Larvae get very large and can strip a tomato plant.

Sagenosoma elsa USGS, the Elsa sphinx

This species is recorded in Yavapai County. The upperside of the forewing has a wide white band along the costa from base to apex. The remainder of the wing has black and white bands.

Sagenosoma elsa, south of Sedona, April 2009; May 2010; Evan Rand

Sphinx asellus USGS, the Asella sphinx

The upperside of the forewing is pale silver-gray with a series of black dashes, a white patch at the tip, and a white stripe along the outer margin. The upperside of the hindwing is black with blurry white bands.

Sphinx chersis USGS, the Northern Ash Sphinx or Great Ash Sphinx

This species is reported in Yavapai. Larval hosts are ash, lilac, privet, cherry, and quaking aspen.

Sphinx dollii USGS, the Doll's sphinx:Sphinx dollii (Wing span: 1 3/4 - 2 1/2 inches (4.5 - 6.3 cm)), flies in arid brushlands and desert foothills from Nevada and southern California east through Utah, Arizona, Colorado, and New Mexico to Oklahoma and Texas.

Sphinx libocedrus USGS, the Incense Cedar Sphinx

The upperside of the forewing is pale blue-gray to dark gray with a black dash reaching the wing tip and a white stripe along the lower outer margin.
The upperside of the hindwing is black with two diffuse white bands, the upper one being practically non-existent.

Smerinthini Tribe:

Pachysphinx occidentalis USGS, the Big Poplar Sphinx

This one is quite similar to Pachysphinx modesta, with modesta being smaller and darker.

Moths should be on the wing from June-August.

Paonias excaecata WO, the Blinded Sphinx,

The outer margin of the forewing is quite wavy. There is a dark cell spot and a dark oblique line mid wing from the costa almost to the inner margin. Basic ground colour is pinkish brown. Flight would be June-July. unlikely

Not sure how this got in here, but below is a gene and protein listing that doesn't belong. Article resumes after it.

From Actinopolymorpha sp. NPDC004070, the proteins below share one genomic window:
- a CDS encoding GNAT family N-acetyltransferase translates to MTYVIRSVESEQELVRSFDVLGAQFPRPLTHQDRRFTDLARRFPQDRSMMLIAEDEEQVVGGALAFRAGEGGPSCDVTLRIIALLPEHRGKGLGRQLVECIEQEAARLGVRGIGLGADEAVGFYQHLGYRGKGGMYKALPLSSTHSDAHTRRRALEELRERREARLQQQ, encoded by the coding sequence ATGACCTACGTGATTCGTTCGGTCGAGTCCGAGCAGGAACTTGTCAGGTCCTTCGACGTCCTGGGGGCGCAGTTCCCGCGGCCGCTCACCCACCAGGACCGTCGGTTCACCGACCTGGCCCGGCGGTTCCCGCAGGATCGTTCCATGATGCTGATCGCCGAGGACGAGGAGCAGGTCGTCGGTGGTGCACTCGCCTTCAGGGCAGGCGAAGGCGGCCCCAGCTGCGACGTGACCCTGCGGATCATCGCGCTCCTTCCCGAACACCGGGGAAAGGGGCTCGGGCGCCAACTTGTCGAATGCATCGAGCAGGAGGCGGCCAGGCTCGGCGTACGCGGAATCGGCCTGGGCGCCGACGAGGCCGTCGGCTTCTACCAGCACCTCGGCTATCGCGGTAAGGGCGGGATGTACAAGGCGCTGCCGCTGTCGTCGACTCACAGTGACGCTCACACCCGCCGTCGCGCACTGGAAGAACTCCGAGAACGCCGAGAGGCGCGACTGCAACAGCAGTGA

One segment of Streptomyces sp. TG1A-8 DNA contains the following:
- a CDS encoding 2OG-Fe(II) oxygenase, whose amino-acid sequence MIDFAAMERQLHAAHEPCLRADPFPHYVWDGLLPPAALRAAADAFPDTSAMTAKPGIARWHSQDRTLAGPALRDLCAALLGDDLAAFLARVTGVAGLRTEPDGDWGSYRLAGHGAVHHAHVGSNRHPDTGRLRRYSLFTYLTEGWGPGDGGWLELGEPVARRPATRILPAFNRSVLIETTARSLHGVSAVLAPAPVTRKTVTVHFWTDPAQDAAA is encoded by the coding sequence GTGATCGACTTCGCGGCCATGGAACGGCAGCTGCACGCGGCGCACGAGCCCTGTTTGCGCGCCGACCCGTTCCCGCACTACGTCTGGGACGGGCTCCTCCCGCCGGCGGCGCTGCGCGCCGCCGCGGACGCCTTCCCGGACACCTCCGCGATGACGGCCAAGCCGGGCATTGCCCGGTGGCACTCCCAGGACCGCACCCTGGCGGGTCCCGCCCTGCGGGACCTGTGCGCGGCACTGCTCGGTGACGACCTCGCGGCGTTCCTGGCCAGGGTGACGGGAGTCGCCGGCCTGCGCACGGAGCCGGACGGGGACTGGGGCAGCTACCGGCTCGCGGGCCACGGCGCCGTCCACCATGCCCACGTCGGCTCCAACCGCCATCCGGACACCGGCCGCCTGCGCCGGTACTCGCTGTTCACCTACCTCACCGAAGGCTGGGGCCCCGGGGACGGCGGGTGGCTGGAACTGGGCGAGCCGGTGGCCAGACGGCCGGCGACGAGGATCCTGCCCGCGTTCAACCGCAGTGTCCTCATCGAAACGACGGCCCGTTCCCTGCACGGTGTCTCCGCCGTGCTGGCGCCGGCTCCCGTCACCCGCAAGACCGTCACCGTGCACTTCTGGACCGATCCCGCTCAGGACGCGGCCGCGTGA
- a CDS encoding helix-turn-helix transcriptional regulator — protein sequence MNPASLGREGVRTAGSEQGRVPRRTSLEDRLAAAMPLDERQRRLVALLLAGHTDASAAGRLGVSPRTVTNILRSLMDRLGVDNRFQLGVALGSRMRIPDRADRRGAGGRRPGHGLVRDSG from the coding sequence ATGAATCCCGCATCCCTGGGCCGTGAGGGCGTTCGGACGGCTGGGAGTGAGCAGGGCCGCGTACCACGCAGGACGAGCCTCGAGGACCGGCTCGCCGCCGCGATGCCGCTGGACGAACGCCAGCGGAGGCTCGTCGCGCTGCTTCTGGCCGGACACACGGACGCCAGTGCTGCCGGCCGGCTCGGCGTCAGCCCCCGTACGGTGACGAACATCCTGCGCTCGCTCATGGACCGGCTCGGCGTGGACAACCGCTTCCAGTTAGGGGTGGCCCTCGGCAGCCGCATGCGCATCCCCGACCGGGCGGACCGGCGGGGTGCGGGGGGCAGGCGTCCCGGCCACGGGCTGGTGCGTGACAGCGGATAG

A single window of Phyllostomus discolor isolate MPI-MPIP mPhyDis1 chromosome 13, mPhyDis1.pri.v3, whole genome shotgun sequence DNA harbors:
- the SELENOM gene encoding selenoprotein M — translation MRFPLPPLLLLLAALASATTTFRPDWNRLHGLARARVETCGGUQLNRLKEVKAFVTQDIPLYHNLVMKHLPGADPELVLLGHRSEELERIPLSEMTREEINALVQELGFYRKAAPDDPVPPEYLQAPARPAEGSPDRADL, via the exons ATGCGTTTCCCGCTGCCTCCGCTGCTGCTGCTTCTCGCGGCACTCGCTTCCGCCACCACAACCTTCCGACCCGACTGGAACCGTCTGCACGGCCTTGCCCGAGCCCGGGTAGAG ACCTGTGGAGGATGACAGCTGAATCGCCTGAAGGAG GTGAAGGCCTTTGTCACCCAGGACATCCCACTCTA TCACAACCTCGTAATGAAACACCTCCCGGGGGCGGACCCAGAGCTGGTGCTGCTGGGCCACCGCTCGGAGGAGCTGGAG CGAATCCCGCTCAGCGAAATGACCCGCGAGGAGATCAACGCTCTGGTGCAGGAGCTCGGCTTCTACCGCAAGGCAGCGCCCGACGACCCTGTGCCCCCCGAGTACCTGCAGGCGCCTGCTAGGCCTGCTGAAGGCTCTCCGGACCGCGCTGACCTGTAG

Paonias myops USGS, the Small-eyed Sphinx

Named for the small eye-spot in the hindwing, this moth has a wide distribution and is confirmed in Yavapai County.

Smerinthus cerisyi WO, the Cerisyi's Sphinx or One-eyed Sphinx, Larvae feed on poplars and willows.

Flight would be from late May-July as a single brood. possibly replaced by S. ophthalmica in Arizona

Smerinthus jamaicensis USGS, the Twin-spotted Sphinx

This moth is widely distributed and fairly common. Along the East Coast, it flies from P.E.I. to Florida. It is less common in the southwest.

Smerinthus opthalmica WO

Larvae feed on poplars, aspen and willows. Note different shape of double arced forewing pm line compared to the straighter pm line of cerisyi, above. S. ophthalmica has smoother scalloping of the fw outer margin.

Smerinthus saliceti USGS, the Salicet Sphinx, flies in valleys and along streamsides from Mexico City north to west Texas, southern Arizona, and extreme southern California. Larvae feed on poplars and willows. Flight would be from late April-September, probably as a double brood.